POLICE should not be held responsible for the handling of a domestic dispute that ended in a multiple murder, a coronial inquest has been told.
Queensland coroner Michael Barnes is examining whether the tragedy could have been averted and the way police responded to it.
Counsel assisting, Peter Johns, warned the coroner there was a “large danger” that hindsight could influence any findings.
In May last year, 40-year-old Paul Rogers stabbed to death his estranged fiancee Tania Simpson, 31, and her friend Anthony Way, 33, at Robina, before taking his daughter Kyla, five, from her bed.
He drove to Casino in northern NSW where he killed the child before taking his own life.
Mr Johns submitted that two days of evidence showed an investigation into Rogers’s behaviour, and the operation to find him and his daughter, had been handled professionally.
He also recommended no adverse finding be made against a police sergeant who took a phone call from Ms Simpson three months before she was killed, complaining of Rogers’s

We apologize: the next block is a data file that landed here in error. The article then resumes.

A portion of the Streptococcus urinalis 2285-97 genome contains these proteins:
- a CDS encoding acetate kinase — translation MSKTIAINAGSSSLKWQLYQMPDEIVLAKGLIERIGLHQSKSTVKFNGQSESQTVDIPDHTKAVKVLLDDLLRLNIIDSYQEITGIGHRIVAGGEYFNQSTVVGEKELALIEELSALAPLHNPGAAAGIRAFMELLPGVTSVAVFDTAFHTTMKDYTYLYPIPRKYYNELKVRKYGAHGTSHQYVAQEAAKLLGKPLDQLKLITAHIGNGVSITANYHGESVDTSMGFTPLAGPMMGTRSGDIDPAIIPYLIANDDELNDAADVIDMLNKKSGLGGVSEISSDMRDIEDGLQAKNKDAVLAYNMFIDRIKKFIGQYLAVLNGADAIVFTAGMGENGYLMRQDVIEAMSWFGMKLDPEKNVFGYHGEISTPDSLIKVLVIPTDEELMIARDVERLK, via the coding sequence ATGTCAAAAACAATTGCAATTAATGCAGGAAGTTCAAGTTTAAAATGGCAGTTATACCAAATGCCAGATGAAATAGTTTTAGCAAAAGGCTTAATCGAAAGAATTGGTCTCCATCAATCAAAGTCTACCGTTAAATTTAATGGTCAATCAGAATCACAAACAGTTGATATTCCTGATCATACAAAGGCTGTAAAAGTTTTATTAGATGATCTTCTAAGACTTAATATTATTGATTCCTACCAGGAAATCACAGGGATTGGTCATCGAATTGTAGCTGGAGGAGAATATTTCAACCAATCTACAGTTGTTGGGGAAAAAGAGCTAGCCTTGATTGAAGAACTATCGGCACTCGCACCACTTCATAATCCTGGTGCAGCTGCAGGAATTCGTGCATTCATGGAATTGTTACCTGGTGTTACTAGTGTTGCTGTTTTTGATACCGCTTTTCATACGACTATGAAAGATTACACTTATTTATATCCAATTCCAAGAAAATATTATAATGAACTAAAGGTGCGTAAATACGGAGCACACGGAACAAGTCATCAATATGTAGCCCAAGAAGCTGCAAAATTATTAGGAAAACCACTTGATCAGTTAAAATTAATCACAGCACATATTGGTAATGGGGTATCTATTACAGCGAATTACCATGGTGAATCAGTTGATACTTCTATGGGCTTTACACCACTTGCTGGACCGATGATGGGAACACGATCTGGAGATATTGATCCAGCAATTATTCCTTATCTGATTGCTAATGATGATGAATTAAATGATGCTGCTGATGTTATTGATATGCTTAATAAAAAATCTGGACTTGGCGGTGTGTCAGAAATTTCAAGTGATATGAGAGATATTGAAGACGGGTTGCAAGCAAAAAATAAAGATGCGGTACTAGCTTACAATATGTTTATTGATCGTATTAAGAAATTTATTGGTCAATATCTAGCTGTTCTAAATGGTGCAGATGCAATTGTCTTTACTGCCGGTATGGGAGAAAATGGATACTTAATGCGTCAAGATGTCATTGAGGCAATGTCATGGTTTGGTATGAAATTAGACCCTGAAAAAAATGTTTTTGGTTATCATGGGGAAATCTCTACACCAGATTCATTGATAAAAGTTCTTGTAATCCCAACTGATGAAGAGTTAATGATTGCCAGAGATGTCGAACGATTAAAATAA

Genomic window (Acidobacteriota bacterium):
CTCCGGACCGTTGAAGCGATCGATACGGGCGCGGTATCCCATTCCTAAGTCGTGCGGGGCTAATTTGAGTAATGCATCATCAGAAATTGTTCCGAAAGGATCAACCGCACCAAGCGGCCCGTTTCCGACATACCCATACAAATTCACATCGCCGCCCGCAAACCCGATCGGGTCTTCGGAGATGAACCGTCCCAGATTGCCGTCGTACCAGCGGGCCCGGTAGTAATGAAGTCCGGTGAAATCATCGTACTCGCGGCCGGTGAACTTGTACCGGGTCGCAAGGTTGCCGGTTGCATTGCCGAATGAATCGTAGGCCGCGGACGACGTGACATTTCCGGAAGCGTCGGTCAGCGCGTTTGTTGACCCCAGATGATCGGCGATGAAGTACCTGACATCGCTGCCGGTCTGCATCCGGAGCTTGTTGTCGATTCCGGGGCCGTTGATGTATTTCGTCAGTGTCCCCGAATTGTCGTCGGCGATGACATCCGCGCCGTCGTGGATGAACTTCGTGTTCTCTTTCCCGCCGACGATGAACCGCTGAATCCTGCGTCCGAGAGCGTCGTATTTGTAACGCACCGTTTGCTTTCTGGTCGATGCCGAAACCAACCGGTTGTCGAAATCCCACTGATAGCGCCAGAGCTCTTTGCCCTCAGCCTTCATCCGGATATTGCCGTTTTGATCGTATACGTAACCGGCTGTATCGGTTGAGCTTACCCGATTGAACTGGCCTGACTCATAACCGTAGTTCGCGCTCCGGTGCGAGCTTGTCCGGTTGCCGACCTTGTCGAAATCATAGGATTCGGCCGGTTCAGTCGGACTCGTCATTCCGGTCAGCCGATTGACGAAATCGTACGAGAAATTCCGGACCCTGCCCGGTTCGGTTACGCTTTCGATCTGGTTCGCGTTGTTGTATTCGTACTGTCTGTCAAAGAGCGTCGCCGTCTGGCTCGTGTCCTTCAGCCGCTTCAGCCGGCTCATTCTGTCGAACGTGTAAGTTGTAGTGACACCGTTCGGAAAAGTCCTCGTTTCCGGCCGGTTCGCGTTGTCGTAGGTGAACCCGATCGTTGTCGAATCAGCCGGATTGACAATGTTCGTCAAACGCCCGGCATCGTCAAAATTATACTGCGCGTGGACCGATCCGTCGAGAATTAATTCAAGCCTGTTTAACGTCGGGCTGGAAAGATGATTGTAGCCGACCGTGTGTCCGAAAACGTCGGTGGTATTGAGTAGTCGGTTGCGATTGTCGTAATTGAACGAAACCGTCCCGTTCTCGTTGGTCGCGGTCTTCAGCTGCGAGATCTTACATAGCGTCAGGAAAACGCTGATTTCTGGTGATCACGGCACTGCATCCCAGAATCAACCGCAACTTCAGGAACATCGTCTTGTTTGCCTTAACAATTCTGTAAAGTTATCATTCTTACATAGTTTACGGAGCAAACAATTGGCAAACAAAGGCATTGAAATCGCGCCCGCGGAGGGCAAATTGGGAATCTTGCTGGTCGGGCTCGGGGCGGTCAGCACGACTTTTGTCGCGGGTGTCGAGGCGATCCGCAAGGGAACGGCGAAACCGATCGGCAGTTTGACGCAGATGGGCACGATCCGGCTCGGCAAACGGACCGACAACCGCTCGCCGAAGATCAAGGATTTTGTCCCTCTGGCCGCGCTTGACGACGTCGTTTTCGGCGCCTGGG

Her concern was not for her safety but that her estranged fiance was “living in his car and hanging around, trying to get the relationship back on track”, Mr Johns said.
He recommended the coroner find the support and advice Ms Simpson received was adequate.
Mr Johns also said the inquest should accept evidence that a decision to delay issuing an “Amber alert” for Kyla after her abduction was
Given that a manhunt for Rogers was in progress, NSW police believed they were closing in on him, and there was a fear Kyla could be put in significant danger if the alert was issued to the media, the delay was justified, he said.
The coroner is to hand down his findings at 4pm today.